You don’t need acres of land; you don’t even need a big garden to enjoy your very own homegrown, fresh garden produce. Your balcony, your stoep, or even a windowsill can all be turned into vegetable producing areas.
There are many vegetables that can be grown successfully in containers. With some thought given to choosing various types of plants available, such as dwarf plants or bush plants, all vegetables can be happily grown and harvested in containers.
Vegetables that take up a little space, such as carrots, radishes and lettuce for example, as well as plants that bear fruit over an extended time, such as tomatoes and peppers can be very successfully grown, and indeed, are perfect for container vegetable gardening.
What you can grow in a container is limited only by the space that you have available and the size of your flowerpots. You could grow a summer salad in one pot – just plant a tomato, a cucumber, some parsley or chives in a large pot together. These plants all have the same water and sunlight requirements and grow very well together.
Vegetable plant varieties
Seed companies realize that homeowners have less and less space to devote to vegetable gardens. Every year they come out with new vegetable plant varieties suitable for growing in small spaces and vegetable container gardens. Be on the lookout for key words like: bush, compact and dwarf species.
But almost all vegetables that are grown in a back yard vegetable garden can be grown in a container garden with as much success. Vegetables that vine, like runner beans and cucumber will, of course, need more space, but can be grown quite well in containers.
One advantage to flowerpot farming is mobility: container gardening makes it possible to position the vegetables in areas where they can receive the best possible growing conditions.
Containers and pots
Selecting containers: Containers for your plants can be almost anything: flowers pots, pails, buckets, wire baskets, wooden boxes, window planters, strawberry pots, washtubs, large food cans, plastic bags, drums, half barrels… almost anything you can think of. So long as there is enough space for root growth you cannot go wrong with the containers you choose.
An added advantage to selecting smaller to more medium sized containers is that they are movable, allowing you to access the best positions needed for your vegetables.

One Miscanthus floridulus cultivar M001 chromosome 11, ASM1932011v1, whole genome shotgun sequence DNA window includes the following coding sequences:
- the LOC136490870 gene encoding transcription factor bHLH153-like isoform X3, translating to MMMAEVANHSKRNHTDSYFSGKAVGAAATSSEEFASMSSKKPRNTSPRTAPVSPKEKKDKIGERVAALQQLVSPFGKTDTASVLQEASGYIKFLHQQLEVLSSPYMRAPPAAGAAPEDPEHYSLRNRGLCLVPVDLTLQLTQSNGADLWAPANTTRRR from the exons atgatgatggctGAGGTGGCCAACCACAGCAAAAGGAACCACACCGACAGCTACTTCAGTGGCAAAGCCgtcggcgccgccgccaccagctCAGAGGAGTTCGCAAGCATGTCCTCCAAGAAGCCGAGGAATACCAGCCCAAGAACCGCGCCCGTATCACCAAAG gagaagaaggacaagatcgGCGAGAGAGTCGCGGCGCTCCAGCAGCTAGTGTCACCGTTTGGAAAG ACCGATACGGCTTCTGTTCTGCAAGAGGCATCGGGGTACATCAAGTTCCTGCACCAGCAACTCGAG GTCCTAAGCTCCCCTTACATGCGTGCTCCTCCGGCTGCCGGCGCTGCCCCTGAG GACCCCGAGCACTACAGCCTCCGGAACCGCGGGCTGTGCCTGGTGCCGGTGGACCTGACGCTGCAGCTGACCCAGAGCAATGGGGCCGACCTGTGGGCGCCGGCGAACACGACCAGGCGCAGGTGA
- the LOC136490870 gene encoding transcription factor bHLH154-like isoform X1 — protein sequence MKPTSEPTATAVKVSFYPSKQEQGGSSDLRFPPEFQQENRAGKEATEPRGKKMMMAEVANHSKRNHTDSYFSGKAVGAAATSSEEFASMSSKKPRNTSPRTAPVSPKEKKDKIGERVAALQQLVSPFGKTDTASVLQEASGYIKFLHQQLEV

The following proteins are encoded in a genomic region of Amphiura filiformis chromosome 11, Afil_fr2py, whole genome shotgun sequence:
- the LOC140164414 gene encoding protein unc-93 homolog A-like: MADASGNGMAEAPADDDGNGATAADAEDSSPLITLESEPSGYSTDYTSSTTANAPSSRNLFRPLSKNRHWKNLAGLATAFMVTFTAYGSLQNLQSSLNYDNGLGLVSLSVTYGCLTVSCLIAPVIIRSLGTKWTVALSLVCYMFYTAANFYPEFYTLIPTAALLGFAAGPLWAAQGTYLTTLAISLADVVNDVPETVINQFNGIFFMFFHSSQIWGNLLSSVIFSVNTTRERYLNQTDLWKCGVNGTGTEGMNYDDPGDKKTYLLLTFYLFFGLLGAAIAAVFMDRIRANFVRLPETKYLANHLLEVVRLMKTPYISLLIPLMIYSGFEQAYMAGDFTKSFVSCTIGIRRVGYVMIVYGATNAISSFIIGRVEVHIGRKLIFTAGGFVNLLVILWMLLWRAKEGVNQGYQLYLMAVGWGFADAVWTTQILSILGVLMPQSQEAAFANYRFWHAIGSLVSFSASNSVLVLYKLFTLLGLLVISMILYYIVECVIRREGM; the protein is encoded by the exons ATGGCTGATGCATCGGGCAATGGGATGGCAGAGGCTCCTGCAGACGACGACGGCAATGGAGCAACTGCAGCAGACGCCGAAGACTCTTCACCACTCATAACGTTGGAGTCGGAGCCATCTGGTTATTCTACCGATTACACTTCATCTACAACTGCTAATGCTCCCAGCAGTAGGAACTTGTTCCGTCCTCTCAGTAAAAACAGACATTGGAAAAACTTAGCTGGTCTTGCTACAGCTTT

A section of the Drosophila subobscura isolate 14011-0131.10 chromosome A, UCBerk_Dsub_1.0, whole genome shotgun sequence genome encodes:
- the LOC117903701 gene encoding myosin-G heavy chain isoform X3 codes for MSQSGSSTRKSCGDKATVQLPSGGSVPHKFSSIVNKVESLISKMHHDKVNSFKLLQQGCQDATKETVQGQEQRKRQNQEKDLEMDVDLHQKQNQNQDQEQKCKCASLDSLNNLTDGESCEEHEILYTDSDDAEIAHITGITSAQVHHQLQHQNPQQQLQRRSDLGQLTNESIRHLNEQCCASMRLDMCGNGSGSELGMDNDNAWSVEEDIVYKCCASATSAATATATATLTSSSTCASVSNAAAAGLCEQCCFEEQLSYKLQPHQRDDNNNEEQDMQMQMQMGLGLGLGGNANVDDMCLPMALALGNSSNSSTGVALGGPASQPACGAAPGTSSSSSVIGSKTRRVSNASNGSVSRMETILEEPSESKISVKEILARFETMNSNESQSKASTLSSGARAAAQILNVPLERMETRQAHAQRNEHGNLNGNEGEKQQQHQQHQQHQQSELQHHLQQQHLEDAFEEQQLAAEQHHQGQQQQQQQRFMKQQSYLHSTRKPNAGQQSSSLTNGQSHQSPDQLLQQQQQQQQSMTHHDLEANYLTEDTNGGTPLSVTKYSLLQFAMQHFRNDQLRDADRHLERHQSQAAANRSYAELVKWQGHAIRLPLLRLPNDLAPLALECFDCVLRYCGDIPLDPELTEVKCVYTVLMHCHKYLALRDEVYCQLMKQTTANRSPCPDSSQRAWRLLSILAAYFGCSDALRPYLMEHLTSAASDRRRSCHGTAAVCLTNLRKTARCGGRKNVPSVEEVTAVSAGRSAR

Drainage: Having said all that, it is vitally important that whatever container you choose has proper drainage. Drainage holes are needed at the base of every container to drain off any excess water. The best place for drainage holes is on the sides of the container, about a centimetre from the bottom. Adding a layer of coarse gravel or small pebbles at the bottom of the container will improve your drainage as well.
Color: The color of your container is also important, bearing in mind that a dark container will absorb more heat, which could damage the roots of your plant, than a light colored container. If the container you choose is dark, paint it a lighter color.
Size matters: As mentioned before, the size of your container is important. For larger plants a large container is necessary. For example, if you are growing a tomato or eggplant, using a 20 litre container is the best. However, you could use a 10 litre container, but you will have to be more vigilant and certainly give your plants considerably more attention than you would otherwise.
Soils to use
Synthetic mixes or ‘synthetic soils’ are almost always recommended for growing vegetables in containers. These synthetic mixes already have most of the components needed to give a good start to your growing vegetables. Having a ‘soil’ that is sterile and pH balanced, allows both moisture and air to circulate to the root system, that has the necessary nutrients, allows good drainage and is lightweight is the best way to get a good start for your vegetable garden.
These mixes may be composed of sawdust, wood chips, vermiculite, perlite, fern peat or almost any other type of organically acceptable media. Regardless of what the mixture is of your synthetic soil, it must be free from disease and weed seeds.
Garden centres have a variety of mixes available or you could mix up some of your own. Refer to the Organic Potting Soil for your Flowerpot Farm section at the end of this article for more information about this.
Fertilizing your vegetables
Fertilizing your vegetable garden can start with the potting soil you use. Mixing one part compost to two parts planting mix will improve the fertility of your plants. Also, using a slow release complete organic fertilizer at planting will provide your plants with food for the growing season.